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October 30, 2011 / jwaxo

Perfect Dark (Hardware Upgrades)

Reload animations haven’t been exciting since.

In the dark ages before we received our own Nintendo 64, we had to resort on wretched, other means to get our fix on 3D, joystick-using gaming times. Sometimes this was with rentals, but renting entire consoles was kind of expensive for us kids and we had to rely on the extremely rare occasion to talk our parents into signing up for that. Sometimes we would just go over to friends’ houses and play their video games. But, on very strange days, we might end up with a friend’s console over at our house.

This was how we first encountered Perfect Dark.

We had already played the heck out of Goldeneye a couple times, so we had experienced the rush and fun of that classic first-person-shooter. And we had also been seeing commercials for this sci-fi themes shooter all over (previous discussed in this post), getting us more and more pumped for this game coming out for a console that we didn’t even own. So, when given a brief chance to play the game on an N64 we didn’t even own, we jumped at the chance.

Rather, I jumped at the chance, sneaking into the room where the N64 was staying when my brother and his friend were distracted by whatever the heck they did in his room.

“Yesssssssss. Leave usssssssss.”

And boy, was I impressed. Here was how FPSes should be: a wide variety of awesome guns, all of them with second abilities and unique reload animations. Enemies that didn’t just run out and shoot you but took cover and had their guns jam and reloaded as well. A sweeping story that seemed epic and awesome, and an awesome multiplayer that had a bunch more modes and options than Goldeneye before it. And finally, get this, a female protagonist (we were never really into Tomb Raider, although it had certain features that interested us).

Eventually, the N64 and the game were pried from my cold, dead fingers, and I was forced to dream about the day that I would own both.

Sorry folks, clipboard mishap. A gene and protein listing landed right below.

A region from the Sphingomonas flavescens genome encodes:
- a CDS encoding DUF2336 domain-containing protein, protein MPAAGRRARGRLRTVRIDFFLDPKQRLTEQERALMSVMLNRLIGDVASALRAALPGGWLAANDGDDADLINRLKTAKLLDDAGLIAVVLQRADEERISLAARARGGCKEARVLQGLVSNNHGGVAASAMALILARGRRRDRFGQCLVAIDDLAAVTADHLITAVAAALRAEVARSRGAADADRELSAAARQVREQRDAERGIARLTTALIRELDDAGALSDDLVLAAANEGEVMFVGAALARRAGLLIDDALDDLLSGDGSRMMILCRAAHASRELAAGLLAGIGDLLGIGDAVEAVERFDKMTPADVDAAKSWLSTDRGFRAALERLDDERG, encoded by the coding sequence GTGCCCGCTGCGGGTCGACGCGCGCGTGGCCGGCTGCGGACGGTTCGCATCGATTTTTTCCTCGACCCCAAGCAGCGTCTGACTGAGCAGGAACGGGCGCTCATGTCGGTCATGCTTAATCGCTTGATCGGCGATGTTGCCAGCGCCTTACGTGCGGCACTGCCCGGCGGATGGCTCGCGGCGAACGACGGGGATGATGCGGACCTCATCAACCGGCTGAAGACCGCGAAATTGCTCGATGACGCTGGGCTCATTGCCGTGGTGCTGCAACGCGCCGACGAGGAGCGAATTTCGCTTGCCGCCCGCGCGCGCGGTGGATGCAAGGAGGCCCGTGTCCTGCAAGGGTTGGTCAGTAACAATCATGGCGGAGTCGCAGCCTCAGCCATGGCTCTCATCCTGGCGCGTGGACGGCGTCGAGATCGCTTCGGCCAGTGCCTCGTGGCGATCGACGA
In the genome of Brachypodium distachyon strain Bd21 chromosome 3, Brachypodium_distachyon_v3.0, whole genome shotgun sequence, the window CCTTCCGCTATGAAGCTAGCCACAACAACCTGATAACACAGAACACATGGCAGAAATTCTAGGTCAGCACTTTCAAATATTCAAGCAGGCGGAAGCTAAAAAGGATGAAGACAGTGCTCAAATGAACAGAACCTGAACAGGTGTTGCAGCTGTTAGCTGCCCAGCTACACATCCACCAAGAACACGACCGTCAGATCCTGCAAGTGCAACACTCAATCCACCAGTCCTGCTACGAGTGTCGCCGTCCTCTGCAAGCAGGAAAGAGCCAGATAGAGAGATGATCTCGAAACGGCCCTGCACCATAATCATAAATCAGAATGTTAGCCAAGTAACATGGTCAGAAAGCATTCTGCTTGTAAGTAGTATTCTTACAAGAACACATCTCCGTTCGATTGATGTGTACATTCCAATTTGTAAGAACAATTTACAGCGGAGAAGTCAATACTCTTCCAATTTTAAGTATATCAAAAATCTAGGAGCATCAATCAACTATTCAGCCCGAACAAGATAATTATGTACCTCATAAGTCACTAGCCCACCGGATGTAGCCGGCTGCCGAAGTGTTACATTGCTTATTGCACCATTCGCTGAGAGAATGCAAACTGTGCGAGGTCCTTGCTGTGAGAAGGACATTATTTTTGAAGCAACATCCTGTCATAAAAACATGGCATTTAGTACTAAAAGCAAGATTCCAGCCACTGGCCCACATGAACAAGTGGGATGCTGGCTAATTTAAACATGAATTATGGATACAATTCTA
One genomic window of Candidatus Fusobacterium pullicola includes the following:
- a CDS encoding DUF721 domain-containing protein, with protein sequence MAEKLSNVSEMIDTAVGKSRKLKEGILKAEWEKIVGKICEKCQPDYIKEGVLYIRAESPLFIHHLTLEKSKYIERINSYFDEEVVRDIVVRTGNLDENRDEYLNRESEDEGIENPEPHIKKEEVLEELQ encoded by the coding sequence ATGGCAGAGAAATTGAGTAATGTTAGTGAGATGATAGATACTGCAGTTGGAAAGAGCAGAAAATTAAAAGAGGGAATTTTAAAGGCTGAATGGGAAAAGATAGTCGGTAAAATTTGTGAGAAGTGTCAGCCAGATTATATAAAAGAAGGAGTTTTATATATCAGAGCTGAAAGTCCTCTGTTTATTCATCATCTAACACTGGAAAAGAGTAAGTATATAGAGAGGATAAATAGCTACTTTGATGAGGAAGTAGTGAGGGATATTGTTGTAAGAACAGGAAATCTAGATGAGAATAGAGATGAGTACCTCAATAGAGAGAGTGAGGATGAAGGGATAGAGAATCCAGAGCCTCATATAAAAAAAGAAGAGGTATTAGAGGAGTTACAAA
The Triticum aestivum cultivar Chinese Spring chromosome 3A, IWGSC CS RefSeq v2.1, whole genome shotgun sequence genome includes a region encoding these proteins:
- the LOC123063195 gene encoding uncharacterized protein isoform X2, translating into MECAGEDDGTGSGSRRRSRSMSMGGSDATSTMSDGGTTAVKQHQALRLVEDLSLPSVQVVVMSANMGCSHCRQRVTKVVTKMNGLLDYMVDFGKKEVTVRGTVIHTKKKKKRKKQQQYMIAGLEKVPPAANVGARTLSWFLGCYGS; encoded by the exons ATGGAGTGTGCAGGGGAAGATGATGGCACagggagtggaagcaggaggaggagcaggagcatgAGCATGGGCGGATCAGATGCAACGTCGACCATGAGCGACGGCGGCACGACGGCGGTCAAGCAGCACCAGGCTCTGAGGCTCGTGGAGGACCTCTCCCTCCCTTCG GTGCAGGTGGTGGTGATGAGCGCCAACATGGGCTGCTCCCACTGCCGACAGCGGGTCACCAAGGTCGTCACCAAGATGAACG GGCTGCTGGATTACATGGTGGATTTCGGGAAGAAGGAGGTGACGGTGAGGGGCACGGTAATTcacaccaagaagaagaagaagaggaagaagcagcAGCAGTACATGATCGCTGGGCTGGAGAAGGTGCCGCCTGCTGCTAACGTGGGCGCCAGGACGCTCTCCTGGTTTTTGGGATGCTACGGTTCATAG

Well, as you know, I very shortly got my own N64, and, with some time and some money (and a full summer of Goldeneye) I saved up enough to buy Perfect Dark. I tagged along with my mom to Target, browsed around until I found the game, checked the back of the box for fun while I walked through the aisle–

–and stopped cold. There was a big section of the box taken up with a bright yellow sunburst and a picture of a weird black box with a red top. “Requires N64 Expansion Pack!” it joyfully, callously exclaimed. “Most features inaccessible!”.

Target had Expansion Packs, in a sad corner of the game section. They were $30 a piece, $30 more than I had on me.

I sat in the car a sad boy that day.

Plus, the guy at the counter was a jerk and blocked my mom from letting me buy an M-rated game.

Although the arrival of our sound card into our mute computer was the first experience of upgrading our computer, this was my first experience of realizing my hardware was obsolete and needed a costly upgrade in order to even play the games I wanted. Sure enough, Majora’s Mask, which would come out later that year, required an N64 expansion pack, too. I didn’t even know what it did, but now my console, something that I previously didn’t even think you could upgrade, wouldn’t be good enough.

The unfairness of it all struck me as rather profound. I didn’t realize this was something I was going to have to deal with for the rest of my life. Not even with video games, either, although the sadness of a new game coming out and the realization that your current system is getting on in years is something too disappointing to put into words, but with more expensive, important software. Need to have this animation rendered in two days? Maybe you should have thought of that when you were buying your last video card! Need to download all of these files to upload to your client’s website? Too bad, your harddrive isn’t big enough; better find a workaround while you furiously shop around for something that won’t empty your wallet.

After you have the upgrade, there’s a brief period of relaxation and joy. After all, you’re all caught up: there’s nothing to fear. But no. There is. It might be a month, it might be a year, but you’ll eventually, once more, be obsolete. And then you’ll be reaching for your wallet again.

Plus, waiting to buy Perfect Dark meant I got it for $15 at the outlet mall. Nice!

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2 Comments

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  1. GameSquire / Oct 30 2011 4:26 PM

    It is a frustrating fact that everyone has to upgrade some sort of electronic sooner or later, doesn’t matter if its a video game console part like the Extension Pak for a N64, switching VHS movies to DVDs then to Blu-Rays (I didn’t replace all my VHS movies yet!), the need for more memory on your PC etc etc.

    It was sure good times though with Goldeneye and Perfect Dark on the Nintendo 64. I am SOOOOOO glad I didn’t get ride of my N64 collection, somebody has to take it out of my cold dead hands before that happens.

  2. jwaxo / Oct 31 2011 1:26 PM

    I’m worried that the ridiculousness of next month will make me realize that my computer, only a year old, desperately needs an upgrade. But then I think of how much more awesome it will be after said upgrade…

    Stupid conflicting brain.

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